As more comes out about the changes I'll weigh in.  However, at first blush this strikes me as a high-risk strategy that rests on some very wobbly assumptions with regard to what the industrial actors in the EVE economy will do. I would very much like to hear what Dr. Eyjog's opinion of the changes were, assuming he was closely consulted.  He expressed misgivings with such a direction during the CSM7 summits and seems notably quiet on the matter during the CSM8 summits.  But then, more immediate concerns than the health of the in game economy may be driving design at the moment.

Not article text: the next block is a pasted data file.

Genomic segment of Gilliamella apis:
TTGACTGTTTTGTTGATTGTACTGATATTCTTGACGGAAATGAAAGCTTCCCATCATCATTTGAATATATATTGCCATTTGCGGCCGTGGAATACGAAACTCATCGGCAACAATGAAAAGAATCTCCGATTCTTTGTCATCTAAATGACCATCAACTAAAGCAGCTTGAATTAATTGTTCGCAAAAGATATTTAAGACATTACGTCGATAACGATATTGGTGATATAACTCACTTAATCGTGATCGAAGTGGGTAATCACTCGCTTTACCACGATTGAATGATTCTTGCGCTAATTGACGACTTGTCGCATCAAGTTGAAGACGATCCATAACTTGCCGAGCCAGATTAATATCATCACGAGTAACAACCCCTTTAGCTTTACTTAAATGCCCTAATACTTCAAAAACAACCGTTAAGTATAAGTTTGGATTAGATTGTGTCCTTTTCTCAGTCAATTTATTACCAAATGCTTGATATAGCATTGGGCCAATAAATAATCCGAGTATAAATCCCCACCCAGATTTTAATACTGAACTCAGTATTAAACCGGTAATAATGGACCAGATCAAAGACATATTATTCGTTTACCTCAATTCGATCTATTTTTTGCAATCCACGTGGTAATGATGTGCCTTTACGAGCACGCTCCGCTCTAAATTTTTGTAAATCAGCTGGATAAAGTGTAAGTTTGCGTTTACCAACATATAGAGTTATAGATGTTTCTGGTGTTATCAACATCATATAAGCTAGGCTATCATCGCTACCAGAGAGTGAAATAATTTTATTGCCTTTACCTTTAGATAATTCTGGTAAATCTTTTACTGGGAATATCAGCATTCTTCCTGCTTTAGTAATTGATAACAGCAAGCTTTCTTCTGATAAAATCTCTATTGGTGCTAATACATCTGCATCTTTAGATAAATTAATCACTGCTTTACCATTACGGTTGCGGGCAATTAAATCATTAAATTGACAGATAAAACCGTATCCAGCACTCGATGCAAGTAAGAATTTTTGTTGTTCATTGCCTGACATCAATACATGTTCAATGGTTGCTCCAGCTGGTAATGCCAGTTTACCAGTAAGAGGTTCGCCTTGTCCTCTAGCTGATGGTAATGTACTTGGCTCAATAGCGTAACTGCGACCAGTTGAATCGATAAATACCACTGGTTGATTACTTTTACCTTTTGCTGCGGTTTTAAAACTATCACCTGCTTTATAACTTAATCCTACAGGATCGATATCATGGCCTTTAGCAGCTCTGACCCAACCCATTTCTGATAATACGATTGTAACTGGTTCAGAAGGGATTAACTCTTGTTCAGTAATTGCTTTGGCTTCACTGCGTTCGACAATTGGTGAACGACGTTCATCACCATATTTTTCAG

As Drackam over at Sand, Cider and Spaceships writes, this beneficence occurs on the heels of CCP's 20 million dollar write-down, and the collapse of their World of Darkness development project.  Meanwhile Dust 514 continues to perform poorly in the market, it's player base languishing under the 4,000 mark.

These dismal tidings are made all the more ominous with the departure of  Jon Lander, CCP Unifex,   who Ripard Teg credits with saving EVE Online after the Summer of Rage. CCP Unifex's departure is only the latest in an exodus of talent that has seen some of CCP's best and brightest seek greener pastures elsewhere.  Indeed, Poetic Stanzial commented yesterday on Twitter that all of the good CCP employees are jumping into life boats, and that none with any vision remained.

But perhaps visionary designers are, at the moment, superfluous to the situation on the ground.